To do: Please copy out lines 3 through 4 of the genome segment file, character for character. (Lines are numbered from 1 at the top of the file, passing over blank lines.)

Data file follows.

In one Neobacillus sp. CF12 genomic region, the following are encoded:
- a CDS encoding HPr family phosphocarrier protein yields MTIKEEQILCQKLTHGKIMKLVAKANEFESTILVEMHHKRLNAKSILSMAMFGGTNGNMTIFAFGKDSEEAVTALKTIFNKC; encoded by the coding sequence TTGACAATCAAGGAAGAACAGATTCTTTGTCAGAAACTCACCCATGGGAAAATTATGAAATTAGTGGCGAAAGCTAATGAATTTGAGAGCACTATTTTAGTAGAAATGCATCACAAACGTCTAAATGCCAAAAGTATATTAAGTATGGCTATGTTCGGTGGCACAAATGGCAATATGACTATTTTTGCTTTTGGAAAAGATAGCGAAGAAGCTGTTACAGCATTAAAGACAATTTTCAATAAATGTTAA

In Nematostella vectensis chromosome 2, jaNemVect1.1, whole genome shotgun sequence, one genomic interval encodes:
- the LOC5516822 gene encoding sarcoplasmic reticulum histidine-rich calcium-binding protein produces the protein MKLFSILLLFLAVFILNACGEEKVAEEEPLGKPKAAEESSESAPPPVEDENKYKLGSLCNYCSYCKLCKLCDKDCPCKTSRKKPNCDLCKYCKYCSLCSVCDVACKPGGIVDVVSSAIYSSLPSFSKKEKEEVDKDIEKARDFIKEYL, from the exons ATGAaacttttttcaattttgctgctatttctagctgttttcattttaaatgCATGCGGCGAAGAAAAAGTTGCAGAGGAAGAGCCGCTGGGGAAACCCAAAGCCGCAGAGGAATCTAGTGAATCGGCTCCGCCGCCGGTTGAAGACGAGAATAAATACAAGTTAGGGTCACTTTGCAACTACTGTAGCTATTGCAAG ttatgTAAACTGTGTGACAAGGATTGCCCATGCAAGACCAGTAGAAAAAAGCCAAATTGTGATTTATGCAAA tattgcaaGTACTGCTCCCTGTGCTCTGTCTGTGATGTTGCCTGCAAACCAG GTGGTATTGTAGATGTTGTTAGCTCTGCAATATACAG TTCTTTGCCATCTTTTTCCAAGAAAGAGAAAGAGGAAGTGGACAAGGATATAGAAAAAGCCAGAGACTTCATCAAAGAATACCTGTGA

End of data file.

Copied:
In Nematostella vectensis chromosome 2, jaNemVect1.1, whole genome shotgun sequence, one genomic interval encodes:
- the LOC5516822 gene encoding sarcoplasmic reticulum histidine-rich calcium-binding protein produces the protein MKLFSILLLFLAVFILNACGEEKVAEEEPLGKPKAAEESSESAPPPVEDENKYKLGSLCNYCSYCKLCKLCDKDCPCKTSRKKPNCDLCKYCKYCSLCSVCDVACKPGGIVDVVSSAIYSSLPSFSKKEKEEVDKDIEKARDFIKEYL, from the exons ATGAaacttttttcaattttgctgctatttctagctgttttcattttaaatgCATGCGGCGAAGAAAAAGTTGCAGAGGAAGAGCCGCTGGGGAAACCCAAAGCCGCAGAGGAATCTAGTGAATCGGCTCCGCCGCCGGTTGAAGACGAGAATAAATACAAGTTAGGGTCACTTTGCAACTACTGTAGCTATTGCAAG ttatgTAAACTGTGTGACAAGGATTGCCCATGCAAGACCAGTAGAAAAAAGCCAAATTGTGATTTATGCAAA tattgcaaGTACTGCTCCCTGTGCTCTGTCTGTGATGTTGCCTGCAAACCAG GTGGTATTGTAGATGTTGTTAGCTCTGCAATATACAG TTCTTTGCCATCTTTTTCCAAGAAAGAGAAAGAGGAAGTGGACAAGGATATAGAAAAAGCCAGAGACTTCATCAAAGAATACCTGTGA